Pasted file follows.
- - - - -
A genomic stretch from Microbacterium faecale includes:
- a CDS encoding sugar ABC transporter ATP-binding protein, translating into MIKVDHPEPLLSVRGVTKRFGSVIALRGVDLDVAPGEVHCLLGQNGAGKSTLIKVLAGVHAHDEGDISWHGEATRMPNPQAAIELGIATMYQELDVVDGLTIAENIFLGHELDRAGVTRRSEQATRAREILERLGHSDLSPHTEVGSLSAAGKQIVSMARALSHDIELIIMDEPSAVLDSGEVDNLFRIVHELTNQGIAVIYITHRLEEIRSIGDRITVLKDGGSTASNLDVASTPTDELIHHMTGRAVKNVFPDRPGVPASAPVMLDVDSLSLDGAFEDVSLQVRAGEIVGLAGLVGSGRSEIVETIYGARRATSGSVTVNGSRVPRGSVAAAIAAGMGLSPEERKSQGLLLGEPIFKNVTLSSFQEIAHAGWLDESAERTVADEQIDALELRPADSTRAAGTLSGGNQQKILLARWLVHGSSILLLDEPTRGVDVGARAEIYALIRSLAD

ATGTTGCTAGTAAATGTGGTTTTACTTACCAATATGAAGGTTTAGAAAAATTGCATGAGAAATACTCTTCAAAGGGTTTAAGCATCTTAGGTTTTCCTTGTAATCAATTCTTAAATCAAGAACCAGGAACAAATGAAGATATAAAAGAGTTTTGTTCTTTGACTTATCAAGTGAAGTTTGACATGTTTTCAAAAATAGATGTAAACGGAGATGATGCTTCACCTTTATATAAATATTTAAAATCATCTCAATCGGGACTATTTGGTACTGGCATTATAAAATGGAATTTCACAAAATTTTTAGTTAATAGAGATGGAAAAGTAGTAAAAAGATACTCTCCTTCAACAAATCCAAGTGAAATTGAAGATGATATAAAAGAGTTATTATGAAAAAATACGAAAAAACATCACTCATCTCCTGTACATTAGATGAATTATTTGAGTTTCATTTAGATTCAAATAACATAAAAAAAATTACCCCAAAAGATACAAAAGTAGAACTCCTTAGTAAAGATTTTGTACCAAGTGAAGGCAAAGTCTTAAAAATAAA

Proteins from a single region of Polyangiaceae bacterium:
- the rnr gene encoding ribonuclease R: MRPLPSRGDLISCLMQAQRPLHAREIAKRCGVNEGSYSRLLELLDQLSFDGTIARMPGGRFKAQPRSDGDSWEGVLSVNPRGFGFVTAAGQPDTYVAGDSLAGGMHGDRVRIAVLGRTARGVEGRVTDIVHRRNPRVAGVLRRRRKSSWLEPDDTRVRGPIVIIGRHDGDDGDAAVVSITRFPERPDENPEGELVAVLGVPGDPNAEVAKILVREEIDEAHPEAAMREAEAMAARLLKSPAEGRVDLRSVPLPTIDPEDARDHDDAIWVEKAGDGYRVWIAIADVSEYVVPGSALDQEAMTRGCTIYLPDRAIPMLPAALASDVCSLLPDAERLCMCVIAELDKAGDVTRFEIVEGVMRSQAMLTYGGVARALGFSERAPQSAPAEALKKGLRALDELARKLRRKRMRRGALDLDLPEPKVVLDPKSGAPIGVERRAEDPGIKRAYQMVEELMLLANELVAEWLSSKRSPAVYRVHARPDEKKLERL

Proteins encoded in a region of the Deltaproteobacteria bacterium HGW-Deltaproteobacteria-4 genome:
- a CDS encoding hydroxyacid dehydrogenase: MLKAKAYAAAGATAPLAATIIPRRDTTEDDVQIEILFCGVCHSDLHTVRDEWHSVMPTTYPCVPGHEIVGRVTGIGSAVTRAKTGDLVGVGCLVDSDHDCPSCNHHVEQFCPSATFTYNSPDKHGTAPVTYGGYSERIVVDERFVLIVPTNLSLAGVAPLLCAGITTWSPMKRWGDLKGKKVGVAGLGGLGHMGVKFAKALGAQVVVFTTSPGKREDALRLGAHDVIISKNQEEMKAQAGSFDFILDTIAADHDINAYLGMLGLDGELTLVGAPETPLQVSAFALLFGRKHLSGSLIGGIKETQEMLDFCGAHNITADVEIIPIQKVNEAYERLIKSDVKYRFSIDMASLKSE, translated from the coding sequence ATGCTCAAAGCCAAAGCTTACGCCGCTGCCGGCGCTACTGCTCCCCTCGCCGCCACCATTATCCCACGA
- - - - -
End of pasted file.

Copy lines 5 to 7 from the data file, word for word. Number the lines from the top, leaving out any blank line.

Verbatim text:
- the rnr gene encoding ribonuclease R: MRPLPSRGDLISCLMQAQRPLHAREIAKRCGVNEGSYSRLLELLDQLSFDGTIARMPGGRFKAQPRSDGDSWEGVLSVNPRGFGFVTAAGQPDTYVAGDSLAGGMHGDRVRIAVLGRTARGVEGRVTDIVHRRNPRVAGVLRRRRKSSWLEPDDTRVRGPIVIIGRHDGDDGDAAVVSITRFPERPDENPEGELVAVLGVPGDPNAEVAKILVREEIDEAHPEAAMREAEAMAARLLKSPAEGRVDLRSVPLPTIDPEDARDHDDAIWVEKAGDGYRVWIAIADVSEYVVPGSALDQEAMTRGCTIYLPDRAIPMLPAALASDVCSLLPDAERLCMCVIAELDKAGDVTRFEIVEGVMRSQAMLTYGGVARALGFSERAPQSAPAEALKKGLRALDELARKLRRKRMRRGALDLDLPEPKVVLDPKSGAPIGVERRAEDPGIKRAYQMVEELMLLANELVAEWLSSKRSPAVYRVHARPDEKKLERL

Proteins encoded in a region of the Deltaproteobacteria bacterium HGW-Deltaproteobacteria-4 genome:
- a CDS encoding hydroxyacid dehydrogenase: MLKAKAYAAAGATAPLAATIIPRRDTTEDDVQIEILFCGVCHSDLHTVRDEWHSVMPTTYPCVPGHEIVGRVTGIGSAVTRAKTGDLVGVGCLVDSDHDCPSCNHHVEQFCPSATFTYNSPDKHGTAPVTYGGYSERIVVDERFVLIVPTNLSLAGVAPLLCAGITTWSPMKRWGDLKGKKVGVAGLGGLGHMGVKFAKALGAQVVVFTTSPGKREDALRLGAHDVIISKNQEEMKAQAGSFDFILDTIAADHDINAYLGMLGLDGELTLVGAPETPLQVSAFALLFGRKHLSGSLIGGIKETQEMLDFCGAHNITADVEIIPIQKVNEAYERLIKSDVKYRFSIDMASLKSE, translated from the coding sequence ATGCTCAAAGCCAAAGCTTACGCCGCTGCCGGCGCTACTGCTCCCCTCGCCGCCACCATTATCCCACGA